Mr. Fahmy, the PM
If Mohamed Fahmy had been arrested in Russia, you can bet our human rights-loving Prime Minister would have been publicly, visibly outraged ('Completely Shattered,' Family Says – June 24). Stephen Harper's selective, politically motivated stance on human rights is disgraceful. How can he support Egypt's government?
Andrew van Velzen, Toronto
Canada's Middle East foreign policy is set by Benjamin Netanyahu. The Israeli PM is very pleased to be rid of former Egyptian president Mohamed Morsi and the Muslim Brotherhood with its ties to Hamas. With Mr. Netanyahu happy to have the Egyptian military back in control, our government isn't about to criticize the Egyptian government.
Gerald Johnsrude, Kingston
Supporters of imprisoned journalists don't constitute a significant voting bloc in Canada. The Harper government's moments of outrage in foreign policy are reserved for issues where a stentorian response might enhance its chances of re-election.
(And it wouldn't be surprising if Ottawa had a few journalists of its own on an "enemies list.")
Jim Reynolds, Niagara-on-the-Lake, Ont.
I agree that Ottawa's quiet diplomacy didn't work. But it doesn't appear that the strident vocal responses from other governments and agencies worked either.
At least Mohamed Fahmy's brother, Sherif Fahmy, has Stephen Harper to blame.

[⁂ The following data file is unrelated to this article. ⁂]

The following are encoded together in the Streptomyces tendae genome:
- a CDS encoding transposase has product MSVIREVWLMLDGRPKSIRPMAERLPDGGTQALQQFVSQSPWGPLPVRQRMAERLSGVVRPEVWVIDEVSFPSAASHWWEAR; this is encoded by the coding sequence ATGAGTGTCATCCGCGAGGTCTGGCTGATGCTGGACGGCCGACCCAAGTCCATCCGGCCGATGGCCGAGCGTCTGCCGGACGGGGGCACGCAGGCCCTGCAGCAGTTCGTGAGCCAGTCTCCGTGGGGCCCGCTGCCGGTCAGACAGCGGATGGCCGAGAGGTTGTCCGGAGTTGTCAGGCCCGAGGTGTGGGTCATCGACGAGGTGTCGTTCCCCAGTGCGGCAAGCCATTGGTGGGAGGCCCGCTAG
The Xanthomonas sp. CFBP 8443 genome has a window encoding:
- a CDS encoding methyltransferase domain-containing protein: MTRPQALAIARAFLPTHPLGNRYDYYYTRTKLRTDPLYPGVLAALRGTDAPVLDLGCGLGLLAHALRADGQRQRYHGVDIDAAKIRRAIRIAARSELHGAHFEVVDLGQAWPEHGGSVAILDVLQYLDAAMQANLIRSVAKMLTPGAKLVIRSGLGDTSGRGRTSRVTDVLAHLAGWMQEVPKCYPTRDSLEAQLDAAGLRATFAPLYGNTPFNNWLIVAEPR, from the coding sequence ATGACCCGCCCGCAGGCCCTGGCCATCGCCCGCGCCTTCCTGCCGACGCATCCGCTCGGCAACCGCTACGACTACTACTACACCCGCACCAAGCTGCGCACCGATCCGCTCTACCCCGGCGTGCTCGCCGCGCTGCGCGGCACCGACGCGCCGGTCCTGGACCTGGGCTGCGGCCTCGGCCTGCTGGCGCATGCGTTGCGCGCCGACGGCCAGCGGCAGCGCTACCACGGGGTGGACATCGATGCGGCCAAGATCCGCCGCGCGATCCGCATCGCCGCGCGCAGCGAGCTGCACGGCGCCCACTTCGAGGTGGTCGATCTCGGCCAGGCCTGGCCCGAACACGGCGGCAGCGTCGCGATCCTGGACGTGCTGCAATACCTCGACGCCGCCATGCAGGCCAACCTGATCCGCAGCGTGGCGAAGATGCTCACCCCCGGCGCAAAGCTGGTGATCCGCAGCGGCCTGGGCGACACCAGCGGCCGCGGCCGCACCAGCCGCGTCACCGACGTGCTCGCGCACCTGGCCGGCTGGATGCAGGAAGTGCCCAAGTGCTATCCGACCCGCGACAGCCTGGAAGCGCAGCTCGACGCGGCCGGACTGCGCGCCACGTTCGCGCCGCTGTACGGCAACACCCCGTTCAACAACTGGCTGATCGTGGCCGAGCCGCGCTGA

It's raining today: I blame Mr. Harper.
Colin Wheeler, Whitby, Ont.
CBC's docs "R" us
Re CBC Notables Fight To Keep Documentaries In House (June 23): For decades, CBC documentaries have given Canadians an objective, timely examination of what our yesterdays, todays and tomorrows tell us, helping us to make informed decisions.
In-house documentary-making is the core of the CBC mandate. Despite the fact that most of CBC's docs are now independently produced, and even though the CBC is at the lowest level of documentary output in 20 years, there still seems to be a need for savings. Really? Should we believe that cutting the doc department will mean a stronger Canadian documentary scene? Or will the money simply vanish into some starved CBC budget line?
If not the CBC, then who? Private broadcasters have little interest in long-form, cross-platform docs about Canadian issues. If we are to survive this short attention span era and market-driven chatter, we must open our eyes to the far reaching effects of making the CBC irrelevant and unsupported.
We have billions for oil sands instead of green energy, billions more for fighter jets instead of diplomacy. But we rank near the bottom of industrialized nations for public-broadcaster support.
You gotta wonder what the rest know that we don't.
Peter Keleghan, Toronto
The live-in caregiver program has been a boon to dual-income families with young children who would otherwise face staggering child-care costs (Give Them A Break – editorial, June 24). Eliminating the program would force many parents to leave the work force to care for their children, at a time when the economy is facing a looming labour shortage. Surely we can crack down on foreign-worker fraud without making matters even harder for young dual-income families.
Eric Stutz, Toronto
Keep privacy promise